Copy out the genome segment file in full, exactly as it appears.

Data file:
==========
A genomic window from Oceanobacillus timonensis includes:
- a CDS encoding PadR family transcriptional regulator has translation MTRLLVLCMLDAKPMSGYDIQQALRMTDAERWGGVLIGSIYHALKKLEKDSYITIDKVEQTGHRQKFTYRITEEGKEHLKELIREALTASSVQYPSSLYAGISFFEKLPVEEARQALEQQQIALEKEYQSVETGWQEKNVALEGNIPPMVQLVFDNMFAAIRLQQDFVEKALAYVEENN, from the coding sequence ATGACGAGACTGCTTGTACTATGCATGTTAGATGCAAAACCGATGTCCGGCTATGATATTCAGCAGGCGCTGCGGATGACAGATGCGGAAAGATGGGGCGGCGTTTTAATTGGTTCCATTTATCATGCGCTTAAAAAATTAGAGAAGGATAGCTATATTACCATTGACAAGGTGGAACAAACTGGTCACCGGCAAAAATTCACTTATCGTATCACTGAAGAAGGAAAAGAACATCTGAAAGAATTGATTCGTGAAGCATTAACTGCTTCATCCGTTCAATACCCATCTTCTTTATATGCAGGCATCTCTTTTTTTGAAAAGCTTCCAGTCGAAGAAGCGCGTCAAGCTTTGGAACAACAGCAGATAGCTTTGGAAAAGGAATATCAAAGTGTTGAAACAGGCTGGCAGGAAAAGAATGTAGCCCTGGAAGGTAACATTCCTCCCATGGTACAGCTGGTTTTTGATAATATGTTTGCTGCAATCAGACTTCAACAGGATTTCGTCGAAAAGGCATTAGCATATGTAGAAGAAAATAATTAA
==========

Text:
A genomic window from Oceanobacillus timonensis includes:
- a CDS encoding PadR family transcriptional regulator has translation MTRLLVLCMLDAKPMSGYDIQQALRMTDAERWGGVLIGSIYHALKKLEKDSYITIDKVEQTGHRQKFTYRITEEGKEHLKELIREALTASSVQYPSSLYAGISFFEKLPVEEARQALEQQQIALEKEYQSVETGWQEKNVALEGNIPPMVQLVFDNMFAAIRLQQDFVEKALAYVEENN, from the coding sequence ATGACGAGACTGCTTGTACTATGCATGTTAGATGCAAAACCGATGTCCGGCTATGATATTCAGCAGGCGCTGCGGATGACAGATGCGGAAAGATGGGGCGGCGTTTTAATTGGTTCCATTTATCATGCGCTTAAAAAATTAGAGAAGGATAGCTATATTACCATTGACAAGGTGGAACAAACTGGTCACCGGCAAAAATTCACTTATCGTATCACTGAAGAAGGAAAAGAACATCTGAAAGAATTGATTCGTGAAGCATTAACTGCTTCATCCGTTCAATACCCATCTTCTTTATATGCAGGCATCTCTTTTTTTGAAAAGCTTCCAGTCGAAGAAGCGCGTCAAGCTTTGGAACAACAGCAGATAGCTTTGGAAAAGGAATATCAAAGTGTTGAAACAGGCTGGCAGGAAAAGAATGTAGCCCTGGAAGGTAACATTCCTCCCATGGTACAGCTGGTTTTTGATAATATGTTTGCTGCAATCAGACTTCAACAGGATTTCGTCGAAAAGGCATTAGCATATGTAGAAGAAAATAATTAA